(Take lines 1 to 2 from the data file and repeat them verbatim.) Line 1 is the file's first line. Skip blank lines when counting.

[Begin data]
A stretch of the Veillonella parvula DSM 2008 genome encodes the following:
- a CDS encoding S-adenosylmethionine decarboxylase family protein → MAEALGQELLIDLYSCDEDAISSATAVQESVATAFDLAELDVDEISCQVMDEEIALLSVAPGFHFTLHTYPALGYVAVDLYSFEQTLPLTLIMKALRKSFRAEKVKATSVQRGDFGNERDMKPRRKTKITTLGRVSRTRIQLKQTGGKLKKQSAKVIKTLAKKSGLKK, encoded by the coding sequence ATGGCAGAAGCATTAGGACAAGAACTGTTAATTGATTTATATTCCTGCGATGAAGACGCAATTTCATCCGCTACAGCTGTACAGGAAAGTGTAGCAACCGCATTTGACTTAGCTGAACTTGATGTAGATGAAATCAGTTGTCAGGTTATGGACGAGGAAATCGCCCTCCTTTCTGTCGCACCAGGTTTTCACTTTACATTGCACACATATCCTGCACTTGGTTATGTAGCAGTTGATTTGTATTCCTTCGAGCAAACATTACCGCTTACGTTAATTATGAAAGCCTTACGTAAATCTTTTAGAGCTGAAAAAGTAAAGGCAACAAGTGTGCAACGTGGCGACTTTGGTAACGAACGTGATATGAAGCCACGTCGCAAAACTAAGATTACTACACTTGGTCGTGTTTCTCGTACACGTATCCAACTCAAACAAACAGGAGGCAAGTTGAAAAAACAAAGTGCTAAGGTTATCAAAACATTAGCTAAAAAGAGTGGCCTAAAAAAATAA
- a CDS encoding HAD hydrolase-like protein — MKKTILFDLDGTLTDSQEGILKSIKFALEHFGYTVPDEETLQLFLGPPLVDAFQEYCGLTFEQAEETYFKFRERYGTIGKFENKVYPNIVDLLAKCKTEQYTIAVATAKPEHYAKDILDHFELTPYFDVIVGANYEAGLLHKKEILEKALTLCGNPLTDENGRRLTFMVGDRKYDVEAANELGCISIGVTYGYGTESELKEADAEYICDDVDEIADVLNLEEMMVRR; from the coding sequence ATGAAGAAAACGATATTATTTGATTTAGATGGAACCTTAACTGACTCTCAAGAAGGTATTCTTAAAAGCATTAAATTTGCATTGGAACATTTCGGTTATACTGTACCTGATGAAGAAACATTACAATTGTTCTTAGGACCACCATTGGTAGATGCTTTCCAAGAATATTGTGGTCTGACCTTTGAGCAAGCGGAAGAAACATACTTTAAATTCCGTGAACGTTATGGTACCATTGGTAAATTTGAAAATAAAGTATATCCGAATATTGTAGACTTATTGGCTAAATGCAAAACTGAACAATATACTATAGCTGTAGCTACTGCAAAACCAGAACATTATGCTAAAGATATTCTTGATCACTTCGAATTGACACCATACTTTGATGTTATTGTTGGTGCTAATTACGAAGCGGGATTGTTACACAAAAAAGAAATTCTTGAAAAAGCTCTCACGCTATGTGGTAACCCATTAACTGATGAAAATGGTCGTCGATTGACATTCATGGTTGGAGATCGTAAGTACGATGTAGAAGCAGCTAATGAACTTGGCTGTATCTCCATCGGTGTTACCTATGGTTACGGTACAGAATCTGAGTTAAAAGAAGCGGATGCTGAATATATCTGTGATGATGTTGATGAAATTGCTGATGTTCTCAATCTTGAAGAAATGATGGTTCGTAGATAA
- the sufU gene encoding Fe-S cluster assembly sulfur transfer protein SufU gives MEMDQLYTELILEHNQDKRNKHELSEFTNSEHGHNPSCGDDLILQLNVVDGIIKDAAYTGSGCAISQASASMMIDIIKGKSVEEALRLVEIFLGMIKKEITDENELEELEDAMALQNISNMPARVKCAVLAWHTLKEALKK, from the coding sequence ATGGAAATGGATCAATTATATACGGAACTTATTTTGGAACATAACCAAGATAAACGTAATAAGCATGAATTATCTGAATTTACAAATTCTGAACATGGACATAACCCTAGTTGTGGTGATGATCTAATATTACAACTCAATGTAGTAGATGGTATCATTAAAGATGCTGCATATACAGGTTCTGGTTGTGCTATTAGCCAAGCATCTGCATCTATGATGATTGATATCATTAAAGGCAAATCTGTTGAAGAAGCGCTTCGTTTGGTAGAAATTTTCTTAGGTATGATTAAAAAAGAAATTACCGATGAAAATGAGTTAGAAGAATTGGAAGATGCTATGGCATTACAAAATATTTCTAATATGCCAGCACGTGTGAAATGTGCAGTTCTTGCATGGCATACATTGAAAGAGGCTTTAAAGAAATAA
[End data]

A stretch of the Veillonella parvula DSM 2008 genome encodes the following:
- a CDS encoding S-adenosylmethionine decarboxylase family protein → MAEALGQELLIDLYSCDEDAISSATAVQESVATAFDLAELDVDEISCQVMDEEIALLSVAPGFHFTLHTYPALGYVAVDLYSFEQTLPLTLIMKALRKSFRAEKVKATSVQRGDFGNERDMKPRRKTKITTLGRVSRTRIQLKQTGGKLKKQSAKVIKTLAKKSGLKK, encoded by the coding sequence ATGGCAGAAGCATTAGGACAAGAACTGTTAATTGATTTATATTCCTGCGATGAAGACGCAATTTCATCCGCTACAGCTGTACAGGAAAGTGTAGCAACCGCATTTGACTTAGCTGAACTTGATGTAGATGAAATCAGTTGTCAGGTTATGGACGAGGAAATCGCCCTCCTTTCTGTCGCACCAGGTTTTCACTTTACATTGCACACATATCCTGCACTTGGTTATGTAGCAGTTGATTTGTATTCCTTCGAGCAAACATTACCGCTTACGTTAATTATGAAAGCCTTACGTAAATCTTTTAGAGCTGAAAAAGTAAAGGCAACAAGTGTGCAACGTGGCGACTTTGGTAACGAACGTGATATGAAGCCACGTCGCAAAACTAAGATTACTACACTTGGTCGTGTTTCTCGTACACGTATCCAACTCAAACAAACAGGAGGCAAGTTGAAAAAACAAAGTGCTAAGGTTATCAAAACATTAGCTAAAAAGAGTGGCCTAAAAAAATAA